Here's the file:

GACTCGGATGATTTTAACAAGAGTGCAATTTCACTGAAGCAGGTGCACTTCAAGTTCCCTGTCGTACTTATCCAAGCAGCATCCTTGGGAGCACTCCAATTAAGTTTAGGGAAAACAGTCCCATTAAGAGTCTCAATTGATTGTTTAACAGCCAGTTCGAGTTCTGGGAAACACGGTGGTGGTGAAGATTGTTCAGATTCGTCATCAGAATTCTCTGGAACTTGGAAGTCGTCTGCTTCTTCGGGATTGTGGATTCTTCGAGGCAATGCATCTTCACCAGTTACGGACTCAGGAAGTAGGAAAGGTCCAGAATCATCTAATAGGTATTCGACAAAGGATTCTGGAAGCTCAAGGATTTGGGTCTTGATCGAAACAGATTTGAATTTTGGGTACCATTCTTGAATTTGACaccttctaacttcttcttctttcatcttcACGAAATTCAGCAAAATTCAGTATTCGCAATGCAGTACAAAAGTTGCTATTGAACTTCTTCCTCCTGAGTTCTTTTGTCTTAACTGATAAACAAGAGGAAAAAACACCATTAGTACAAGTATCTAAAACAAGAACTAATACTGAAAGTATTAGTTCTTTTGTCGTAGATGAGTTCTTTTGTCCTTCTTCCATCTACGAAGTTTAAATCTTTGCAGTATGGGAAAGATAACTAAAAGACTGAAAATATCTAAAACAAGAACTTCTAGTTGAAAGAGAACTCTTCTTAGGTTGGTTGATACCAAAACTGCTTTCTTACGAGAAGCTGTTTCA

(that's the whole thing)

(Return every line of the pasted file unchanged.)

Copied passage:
GACTCGGATGATTTTAACAAGAGTGCAATTTCACTGAAGCAGGTGCACTTCAAGTTCCCTGTCGTACTTATCCAAGCAGCATCCTTGGGAGCACTCCAATTAAGTTTAGGGAAAACAGTCCCATTAAGAGTCTCAATTGATTGTTTAACAGCCAGTTCGAGTTCTGGGAAACACGGTGGTGGTGAAGATTGTTCAGATTCGTCATCAGAATTCTCTGGAACTTGGAAGTCGTCTGCTTCTTCGGGATTGTGGATTCTTCGAGGCAATGCATCTTCACCAGTTACGGACTCAGGAAGTAGGAAAGGTCCAGAATCATCTAATAGGTATTCGACAAAGGATTCTGGAAGCTCAAGGATTTGGGTCTTGATCGAAACAGATTTGAATTTTGGGTACCATTCTTGAATTTGACaccttctaacttcttcttctttcatcttcACGAAATTCAGCAAAATTCAGTATTCGCAATGCAGTACAAAAGTTGCTATTGAACTTCTTCCTCCTGAGTTCTTTTGTCTTAACTGATAAACAAGAGGAAAAAACACCATTAGTACAAGTATCTAAAACAAGAACTAATACTGAAAGTATTAGTTCTTTTGTCGTAGATGAGTTCTTTTGTCCTTCTTCCATCTACGAAGTTTAAATCTTTGCAGTATGGGAAAGATAACTAAAAGACTGAAAATATCTAAAACAAGAACTTCTAGTTGAAAGAGAACTCTTCTTAGGTTGGTTGATACCAAAACTGCTTTCTTACGAGAAGCTGTTTCA